We reject the application because we find that the Manzana Wind Project is not cost-competitive and poses unacceptable risks to ratepayers. We find that the proposed cost of the Manzana Wind Project is significantly higher than other resources PG&E can procure to meet its RPS program goal. Moreover, it will subject the ratepayers to unacceptable risks due to potential cost increases resulting from project under-performance, less than forecasted project life, and any delays which might occur concerning transmission upgrades and commercial online date.

Read more ....

My Comment: More evidence on why wind power cannot be relied upon.

Say Hello To 8 Great Unsolved Mysteries

Science's 8 Greatest Unsolved Mysteries: Progress Report -- Popular Science

In the year 2000, PM asked how eight of the most profound questions in science might (optimistically) be answered before the dawn of the 22nd century. So where are we now, a decade later? Here's the skinny on some of science's greatest mysteries—from attaining immortality and the search for alien life to traveling through time.

The advances in science made over the past hundred years have been nothing short of astounding: We've split the atom and gone to the moon, spliced open the genome and saved countless lives with medicines. Yet as far as we've come, we have a long way to go. We continue to grapple with realties beyond our understanding, from the inner workings of our bodies to the intrinsic mechanics of the universe.

Read more ....

My Comment:
I am sure these mysteries will be solved one day .... but not today.

What Can Go Wrong With An Internet "Off" Switch?

Dropped Connection Turning off the Internet could shut down financial networks, and it wouldn't be easy to turn them back on Jamie Sneddon

What Could Possibly Go Wrong: An Internet "Off" Switch -- Popular Science

The last time someone could shut down the Internet was probably in 1969, when it consisted of two computers. But in recent years, concerned with the possibility of a “cyberattack,” Congress has been exploring such an option.

Read more ....

My Comment:
The last paragraph is the best point in this report ....

.... A more subtle (or cash-strapped) cyberterrorist might simply fake a cyberattack that would trick the U.S. itself into flipping the switch. No one really knows what would happen then—not only would e-mails go undelivered, but ATMs, stock exchanges and the flow of funds of all kinds could be disrupted. And then we would still face another challenge: how to turn the thing back on.


Shark Nations Failing On Conservation Pledges

Governments are supposed to "encourage full utilisation of dead sharks" - but fins are targeted.

From The BBC:

Many countries whose fishing fleets catch large numbers of sharks have failed to meet a 10-year-old pledge on conserving the species, a report says.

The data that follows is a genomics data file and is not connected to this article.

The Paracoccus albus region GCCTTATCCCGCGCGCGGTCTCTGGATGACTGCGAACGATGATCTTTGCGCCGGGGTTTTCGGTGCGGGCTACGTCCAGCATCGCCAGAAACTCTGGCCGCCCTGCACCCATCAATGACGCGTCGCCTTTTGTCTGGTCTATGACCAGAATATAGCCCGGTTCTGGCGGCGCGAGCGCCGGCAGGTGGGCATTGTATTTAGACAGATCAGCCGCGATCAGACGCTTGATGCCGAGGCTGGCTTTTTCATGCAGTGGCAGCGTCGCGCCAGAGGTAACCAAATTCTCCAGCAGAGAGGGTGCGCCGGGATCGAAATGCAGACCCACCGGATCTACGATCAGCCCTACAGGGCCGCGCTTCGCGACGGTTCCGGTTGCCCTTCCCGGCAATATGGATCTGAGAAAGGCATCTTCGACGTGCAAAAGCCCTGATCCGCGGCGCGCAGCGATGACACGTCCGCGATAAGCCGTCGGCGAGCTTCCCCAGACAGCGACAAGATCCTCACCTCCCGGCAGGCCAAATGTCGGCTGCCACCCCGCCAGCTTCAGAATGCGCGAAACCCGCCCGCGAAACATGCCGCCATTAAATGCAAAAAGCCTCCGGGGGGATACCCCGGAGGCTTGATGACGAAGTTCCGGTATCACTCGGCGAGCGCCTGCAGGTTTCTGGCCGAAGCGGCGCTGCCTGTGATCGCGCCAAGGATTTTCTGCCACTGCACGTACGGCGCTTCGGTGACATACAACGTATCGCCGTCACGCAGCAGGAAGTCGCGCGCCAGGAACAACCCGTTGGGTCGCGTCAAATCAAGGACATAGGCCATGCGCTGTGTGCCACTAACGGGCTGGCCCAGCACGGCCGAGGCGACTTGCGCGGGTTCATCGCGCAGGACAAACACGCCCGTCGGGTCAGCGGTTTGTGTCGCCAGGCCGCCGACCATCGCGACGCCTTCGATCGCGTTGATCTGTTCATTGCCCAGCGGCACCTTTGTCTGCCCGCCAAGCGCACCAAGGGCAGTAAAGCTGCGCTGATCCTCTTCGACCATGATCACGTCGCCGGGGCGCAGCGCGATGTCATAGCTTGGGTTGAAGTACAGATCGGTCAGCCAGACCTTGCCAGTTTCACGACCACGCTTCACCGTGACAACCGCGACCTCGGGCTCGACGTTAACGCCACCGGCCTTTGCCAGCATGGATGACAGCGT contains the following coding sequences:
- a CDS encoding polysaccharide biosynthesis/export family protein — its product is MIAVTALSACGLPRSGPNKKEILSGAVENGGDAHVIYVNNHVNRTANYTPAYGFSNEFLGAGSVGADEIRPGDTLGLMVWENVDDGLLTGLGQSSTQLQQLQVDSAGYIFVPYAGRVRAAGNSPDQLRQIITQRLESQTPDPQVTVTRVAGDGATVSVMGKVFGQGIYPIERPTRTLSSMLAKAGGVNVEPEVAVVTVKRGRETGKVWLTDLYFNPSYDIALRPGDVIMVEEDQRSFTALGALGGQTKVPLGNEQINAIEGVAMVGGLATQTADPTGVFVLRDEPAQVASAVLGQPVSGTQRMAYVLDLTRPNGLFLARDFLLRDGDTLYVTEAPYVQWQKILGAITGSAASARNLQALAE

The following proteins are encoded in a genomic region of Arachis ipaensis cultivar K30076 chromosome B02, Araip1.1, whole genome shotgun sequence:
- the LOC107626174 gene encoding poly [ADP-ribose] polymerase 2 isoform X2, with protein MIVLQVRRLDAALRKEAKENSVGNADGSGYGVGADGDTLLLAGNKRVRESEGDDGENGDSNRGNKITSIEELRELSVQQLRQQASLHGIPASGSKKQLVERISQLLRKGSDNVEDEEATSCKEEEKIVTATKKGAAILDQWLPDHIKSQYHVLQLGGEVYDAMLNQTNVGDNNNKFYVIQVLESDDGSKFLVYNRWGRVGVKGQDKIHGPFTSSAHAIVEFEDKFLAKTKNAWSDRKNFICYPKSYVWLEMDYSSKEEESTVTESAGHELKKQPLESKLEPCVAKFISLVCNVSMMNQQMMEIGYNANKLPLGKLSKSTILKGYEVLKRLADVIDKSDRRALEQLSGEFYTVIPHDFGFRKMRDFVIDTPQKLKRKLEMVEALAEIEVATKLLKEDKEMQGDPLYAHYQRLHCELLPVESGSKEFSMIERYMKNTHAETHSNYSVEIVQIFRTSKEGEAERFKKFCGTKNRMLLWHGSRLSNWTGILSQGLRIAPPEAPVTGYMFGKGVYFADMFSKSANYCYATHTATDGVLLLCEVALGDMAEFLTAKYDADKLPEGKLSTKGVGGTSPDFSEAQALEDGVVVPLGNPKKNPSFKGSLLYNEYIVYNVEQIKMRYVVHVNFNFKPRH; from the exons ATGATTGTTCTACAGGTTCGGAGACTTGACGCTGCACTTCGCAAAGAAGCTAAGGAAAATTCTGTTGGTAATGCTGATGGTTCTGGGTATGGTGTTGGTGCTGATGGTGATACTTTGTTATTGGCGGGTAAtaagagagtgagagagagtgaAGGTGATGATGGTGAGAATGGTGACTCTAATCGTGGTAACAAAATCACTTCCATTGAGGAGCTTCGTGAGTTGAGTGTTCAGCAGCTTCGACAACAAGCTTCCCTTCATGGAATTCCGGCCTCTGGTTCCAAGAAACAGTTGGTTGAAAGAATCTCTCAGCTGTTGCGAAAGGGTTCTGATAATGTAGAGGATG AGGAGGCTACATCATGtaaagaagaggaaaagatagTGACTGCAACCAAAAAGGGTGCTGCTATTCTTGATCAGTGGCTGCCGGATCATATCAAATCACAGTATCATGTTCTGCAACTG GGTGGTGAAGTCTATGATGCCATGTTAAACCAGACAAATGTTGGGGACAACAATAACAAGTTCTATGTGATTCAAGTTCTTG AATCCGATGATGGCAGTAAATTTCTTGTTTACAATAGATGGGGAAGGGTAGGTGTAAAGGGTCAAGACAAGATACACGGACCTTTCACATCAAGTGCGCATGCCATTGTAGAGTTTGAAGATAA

The wildlife trade monitoring network Traffic and the Pew Environment Group say most of the main shark fishing nations do not manage fisheries well.

Ten years ago, governments agreed a global plan to conserve sharks.

An estimated 100 million sharks are killed each year, with nearly a third of species at risk of extinction.

Read more ....

My Comment:
Shark fin soup is a delicacy that many people love to order (myself included). Until this changes .... and rising prices probably will change people's desire for this delicacy .... sharks will always be threatened with extinction.

NASA Honors Astronauts Lost From Apollo, Shuttles

From ABC News:

NASA marks Day of Remembrance to honor 17 fallen astronauts; Apollo fire, 2 shuttle accidents.

NASA is pausing Thursday to remember the 17 astronauts lost in the line of duty.

The so-called Day of Remembrance — always the last Thursday of January — takes on special meaning this year. Friday marks the 25th anniversary of the shuttle Challenger launch disaster.

Flags will fly at half-staff at NASA centers nationwide Thursday. In addition, NASA officials will lay wreathes at various memorials to honor the dead.

Read more ....

My Comment: They will forever be remembered.

Sharing A Bed with Fido Can Make You Sick

Women are more likely than men to report sleeping in the same bed with their dog, according to a 2005 study by the American Kennel Club. Credit: Dreamstime.

From Live Science:

Sleeping with, kissing and being licked by your pet can make you sick. Although they are not common, documented cases show people contracting infections by getting too cozy with their animals, according to work by researchers in California.

These so-called zoonoses include contracting plague from flea-infested pets, a MRSA (Methicillin-Resistant Staphylococcus aureus) infection, a bacterial infection resistant to multiple strains of antibiotics originating from the canine family, and various parasitic worms.

Read more ....

My Comment: I had a dog for 14 years .... and they are telling me this now.

A Physicist Explains Why Parallel Universes May Exist

From NPR:

Our universe might be really, really big — but finite. Or it might be infinitely big.

Both cases, says physicist Brian Greene, are possibilities, but if the latter is true, so is another posit: There are only so many ways matter can arrange itself within that infinite universe. Eventually, matter has to repeat itself and arrange itself in similar ways. So if the universe is infinitely large, it is also home to infinite parallel universes.

Does that sound confusing? Try this:

Think of the universe like a deck of cards.

Read more ....

My Comment: Reading articles like this one makes me realize how insignificant I am in this universe.

No Leftovers for Tyrannosaurus Rex: New Evidence That T. Rex Was Hunter, Not Scavanger

Artist's rendition of Tyrannosaurus rex. (Credit: iStockphoto)

From Science Daily:

ScienceDaily (Jan. 25, 2011) — Tyrannosaurus rex hunted like a lion, rather than regularly scavenging like a hyena, reveals new research published in the journal Proceedings of the Royal Society B.

The findings end a long-running debate about the hunting behaviour of this awesome predator.

Read more ....

My Comment: I feel hungry already.